Figure 6.1: Bungalows, flats/maisonettes and houses by region and property type in England and Wales, 31 March 2022

Figure 6.2: Annexes, caravans/house boats/mobile homes and properties with an unknown property type by region in England and Wales, 31 March 2022

Figures 6.1 and 6.2 show the percentage of properties by property type and region in England and Wales at 31 March 2022:

Figure 7: Properties by property type and Council Tax band in England and Wales, 31 March 2022

Figure note: Note that Council Tax policy is devolved in Wales and the banding systems are different in England and Wales. For example, band I is only used in Wales and the valuation bands and valuation dates are different. For details please see the background information.

Figure 7 shows the percentage of properties by property type and Council Tax band in England and Wales at 31 March 2022:

In this release, the number of bedrooms in a property is only shown for some property types. These property types total 26.2 million and include:

All information about the number of bedrooms in a property excludes annexes, caravans, house boats and mobile homes, and properties with an unknown property type. Together these total 0.4 million properties.

Figure 8: The number of bungalows, flats/maisonettes and houses by number of bedrooms in England and Wales, 31 March 2022

Figure note: Counts are rounded to the nearest hundred thousand.

Figure 8 shows the number of bungalows, flats/maisonettes and houses in England and Wales by number of bedrooms at 31 March 2022. Of the 26.2 million bungalows, flats/maisonettes and houses:

Figure 9: Bungalows, flats/maisonettes and houses by property type and number of bedrooms in England and Wales, 31 March 2022

Figure 9 shows the percentage of bungalows, flats/maisonettes and houses by property type and number of bedrooms in England and Wales at 31 March 2022:

Figure 10: The number of bungalows, flats/maisonettes and houses by number of bedrooms and Council Tax band in England and Wales, 31 March 2022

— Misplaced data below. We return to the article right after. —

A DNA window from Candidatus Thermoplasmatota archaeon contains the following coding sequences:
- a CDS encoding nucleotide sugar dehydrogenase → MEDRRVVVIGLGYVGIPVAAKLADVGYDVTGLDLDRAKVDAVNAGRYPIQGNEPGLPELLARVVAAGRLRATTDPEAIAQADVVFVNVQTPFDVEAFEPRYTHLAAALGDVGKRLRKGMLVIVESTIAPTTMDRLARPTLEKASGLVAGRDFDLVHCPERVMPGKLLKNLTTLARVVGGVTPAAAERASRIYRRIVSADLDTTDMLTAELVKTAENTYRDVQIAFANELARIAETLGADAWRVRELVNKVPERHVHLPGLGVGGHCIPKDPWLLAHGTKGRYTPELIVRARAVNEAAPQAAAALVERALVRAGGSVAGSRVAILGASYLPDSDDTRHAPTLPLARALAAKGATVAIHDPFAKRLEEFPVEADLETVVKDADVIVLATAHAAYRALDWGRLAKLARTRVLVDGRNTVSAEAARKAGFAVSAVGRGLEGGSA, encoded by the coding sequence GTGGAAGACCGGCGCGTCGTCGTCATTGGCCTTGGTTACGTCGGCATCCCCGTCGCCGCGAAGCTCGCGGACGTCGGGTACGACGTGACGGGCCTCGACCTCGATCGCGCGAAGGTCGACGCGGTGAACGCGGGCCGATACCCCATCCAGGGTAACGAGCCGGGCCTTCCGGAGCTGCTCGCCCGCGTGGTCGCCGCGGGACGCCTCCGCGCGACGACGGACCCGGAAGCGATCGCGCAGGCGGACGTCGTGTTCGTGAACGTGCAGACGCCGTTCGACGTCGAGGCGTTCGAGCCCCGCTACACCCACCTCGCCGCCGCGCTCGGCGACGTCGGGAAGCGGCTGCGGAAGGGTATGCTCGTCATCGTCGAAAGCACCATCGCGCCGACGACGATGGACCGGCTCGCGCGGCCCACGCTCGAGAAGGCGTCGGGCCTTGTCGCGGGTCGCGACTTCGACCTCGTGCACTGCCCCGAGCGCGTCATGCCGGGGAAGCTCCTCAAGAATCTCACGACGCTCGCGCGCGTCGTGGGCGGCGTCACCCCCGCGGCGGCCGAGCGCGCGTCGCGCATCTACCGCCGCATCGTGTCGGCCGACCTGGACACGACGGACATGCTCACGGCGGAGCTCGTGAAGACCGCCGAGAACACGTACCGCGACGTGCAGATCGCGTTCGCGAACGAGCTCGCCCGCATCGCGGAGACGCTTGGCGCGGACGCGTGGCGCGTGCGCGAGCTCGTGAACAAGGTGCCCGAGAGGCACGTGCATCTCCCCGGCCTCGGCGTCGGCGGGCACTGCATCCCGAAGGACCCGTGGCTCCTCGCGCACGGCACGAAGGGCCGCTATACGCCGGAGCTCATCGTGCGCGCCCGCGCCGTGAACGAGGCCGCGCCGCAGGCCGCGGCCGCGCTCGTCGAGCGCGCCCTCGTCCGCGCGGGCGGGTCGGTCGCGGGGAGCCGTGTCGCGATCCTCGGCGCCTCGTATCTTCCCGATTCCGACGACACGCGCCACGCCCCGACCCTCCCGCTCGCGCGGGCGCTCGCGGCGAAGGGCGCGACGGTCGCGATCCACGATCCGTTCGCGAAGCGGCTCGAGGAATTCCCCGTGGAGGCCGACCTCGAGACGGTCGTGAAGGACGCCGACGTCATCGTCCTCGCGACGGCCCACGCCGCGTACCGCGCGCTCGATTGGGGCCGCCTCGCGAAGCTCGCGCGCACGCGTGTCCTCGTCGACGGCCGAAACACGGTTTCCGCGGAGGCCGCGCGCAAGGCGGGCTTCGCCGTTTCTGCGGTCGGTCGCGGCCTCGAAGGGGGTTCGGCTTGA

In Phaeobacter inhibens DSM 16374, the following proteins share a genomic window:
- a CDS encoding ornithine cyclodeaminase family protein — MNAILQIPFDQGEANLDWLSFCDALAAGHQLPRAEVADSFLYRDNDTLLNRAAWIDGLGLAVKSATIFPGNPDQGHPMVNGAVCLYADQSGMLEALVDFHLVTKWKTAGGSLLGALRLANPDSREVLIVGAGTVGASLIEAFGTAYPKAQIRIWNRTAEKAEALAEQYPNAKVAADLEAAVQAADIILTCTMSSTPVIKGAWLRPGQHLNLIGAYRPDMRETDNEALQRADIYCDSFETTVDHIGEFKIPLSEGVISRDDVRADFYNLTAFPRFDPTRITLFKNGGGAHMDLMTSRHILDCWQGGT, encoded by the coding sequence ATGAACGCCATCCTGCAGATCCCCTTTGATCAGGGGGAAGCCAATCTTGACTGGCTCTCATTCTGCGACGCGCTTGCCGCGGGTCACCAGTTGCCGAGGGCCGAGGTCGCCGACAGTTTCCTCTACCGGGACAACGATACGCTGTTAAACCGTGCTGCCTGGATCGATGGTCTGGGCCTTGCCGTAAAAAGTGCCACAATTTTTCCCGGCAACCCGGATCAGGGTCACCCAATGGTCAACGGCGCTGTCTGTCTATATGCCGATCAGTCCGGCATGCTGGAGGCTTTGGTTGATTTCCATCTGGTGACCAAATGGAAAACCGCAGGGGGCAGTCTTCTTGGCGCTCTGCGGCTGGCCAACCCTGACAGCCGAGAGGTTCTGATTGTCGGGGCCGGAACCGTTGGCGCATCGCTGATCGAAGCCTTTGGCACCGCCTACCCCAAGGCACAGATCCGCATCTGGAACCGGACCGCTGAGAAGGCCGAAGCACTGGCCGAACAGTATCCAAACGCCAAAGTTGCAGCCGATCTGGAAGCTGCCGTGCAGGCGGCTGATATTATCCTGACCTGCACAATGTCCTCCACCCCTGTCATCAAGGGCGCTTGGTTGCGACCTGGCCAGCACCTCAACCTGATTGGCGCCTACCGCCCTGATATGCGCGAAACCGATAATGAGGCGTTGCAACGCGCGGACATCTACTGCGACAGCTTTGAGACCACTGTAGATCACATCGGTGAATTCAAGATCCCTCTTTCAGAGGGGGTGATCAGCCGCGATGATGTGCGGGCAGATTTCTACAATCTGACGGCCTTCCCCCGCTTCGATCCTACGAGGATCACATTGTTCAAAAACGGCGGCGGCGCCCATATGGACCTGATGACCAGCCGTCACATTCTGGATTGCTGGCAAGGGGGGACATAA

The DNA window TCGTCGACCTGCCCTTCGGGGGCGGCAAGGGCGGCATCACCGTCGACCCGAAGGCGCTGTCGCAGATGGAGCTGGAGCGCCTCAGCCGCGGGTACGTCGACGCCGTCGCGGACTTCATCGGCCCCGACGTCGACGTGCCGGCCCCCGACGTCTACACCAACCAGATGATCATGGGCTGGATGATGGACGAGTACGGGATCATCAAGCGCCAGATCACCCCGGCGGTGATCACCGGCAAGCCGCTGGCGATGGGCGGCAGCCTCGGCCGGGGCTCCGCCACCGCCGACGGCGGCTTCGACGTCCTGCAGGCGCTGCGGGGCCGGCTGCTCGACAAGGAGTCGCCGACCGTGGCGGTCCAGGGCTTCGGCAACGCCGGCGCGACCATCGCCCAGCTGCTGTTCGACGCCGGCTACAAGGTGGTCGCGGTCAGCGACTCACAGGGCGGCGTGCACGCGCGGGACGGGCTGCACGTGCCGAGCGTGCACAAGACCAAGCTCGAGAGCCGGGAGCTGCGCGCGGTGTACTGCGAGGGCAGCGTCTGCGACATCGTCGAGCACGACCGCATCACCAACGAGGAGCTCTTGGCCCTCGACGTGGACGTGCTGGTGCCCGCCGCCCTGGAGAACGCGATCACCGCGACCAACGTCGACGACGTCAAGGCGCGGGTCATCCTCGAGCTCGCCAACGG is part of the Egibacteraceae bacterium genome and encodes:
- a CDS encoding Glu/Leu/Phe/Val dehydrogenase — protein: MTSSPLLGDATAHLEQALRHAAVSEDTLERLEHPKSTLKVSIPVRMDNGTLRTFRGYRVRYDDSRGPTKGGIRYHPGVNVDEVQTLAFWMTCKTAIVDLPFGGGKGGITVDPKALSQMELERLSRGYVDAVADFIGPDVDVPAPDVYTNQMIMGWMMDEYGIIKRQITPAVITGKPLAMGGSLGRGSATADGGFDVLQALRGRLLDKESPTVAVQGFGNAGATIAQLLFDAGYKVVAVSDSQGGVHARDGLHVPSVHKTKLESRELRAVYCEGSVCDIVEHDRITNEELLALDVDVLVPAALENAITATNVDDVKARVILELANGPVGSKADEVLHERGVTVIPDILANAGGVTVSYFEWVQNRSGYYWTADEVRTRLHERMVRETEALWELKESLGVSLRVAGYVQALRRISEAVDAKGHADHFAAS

Figure note: Note that Council Tax policy is devolved in Wales and the banding systems are different in England and Wales. For example, band I is only used in Wales and the valuation bands and valuation dates are different. For details please see the background information.

Figure 10 shows the percentage of bungalows, flats/maisonettes and houses by number of bedrooms and Council Tax band in England and Wales at 31 March 2022:

Figure 11: Bungalows, flats/maisonettes and houses by region and number of bedrooms in England and Wales, 31 March 2022

Figure 11 shows the percentage of bungalows, flats/maisonettes and houses by number of bedrooms and region in England and Wales at 31 March 2022:

Figure 12: The number of properties by property type in England and Wales, 1 April 1993 to 31 March 2022

Figure note: The total number of properties is rounded to the nearest hundred thousand.

Figure 12 shows the number of properties of each property type from 1 April 1993 to 31 March 2022. At the introduction of the 1993 Council Tax Valuation List, most records were held in paper format. The VOA has been continually working to update and improve the accuracy of the Council Tax Valuation Lists and, by 31 March 2004, were able to record the property type of most of these properties electronically in the VOA’s administrative database. There were 7.4 million properties with an unknown property type at 1 April 1993. This number has been consistently decreasing each year, and at 31 March 2022 this number had reduced to 0.2 million properties.

Table 3: The difference in the number of properties by property type in England and Wales, 31 March 2021 to 31 March 2022

Table notes: Property counts are rounded to the nearest ten thousand. Count differences are rounded to the nearest ten. Totals may not sum due to rounding. Percentages are rounded to one decimal place.

Table 3 shows the change in the number of properties by property type between 31 March 2021 and 31 March 2022:

Only properties which were recorded in the VOA database as a bungalow, flat, maisonette, terraced house, semi-detached house or detached house are included in these statistics.

Figure 13: The number of bungalows, flats/maisonettes and houses by number of bedrooms in England and Wales, 1 April 1993 to 31 March 2022

Figure note: Counts are rounded to the nearest hundred thousand.

Between 1993 and 2003, many properties had an unknown property type (figure 12). As such, they are excluded from the statistics in figure 13, because this figure only includes information from properties which were recorded at the end of each financial year as either a bungalow, a flat/maisonette or a house. At the introduction of the 1993 Council Tax Valuation List, most records were held in paper format. The VOA has been continually working to update and improve the accuracy of the Council Tax Valuation Lists and, by 31 March 2004, were able to record the property type of most of these properties electronically in the VOA’s administrative database. This is reflected in the year-on-year increases in the total number of bungalows, flats/maisonettes and houses.

Figure 13 shows the number of bedrooms in bungalows, flats/maisonettes and houses in England and Wales from 1 April 1993 to 31 March 2022: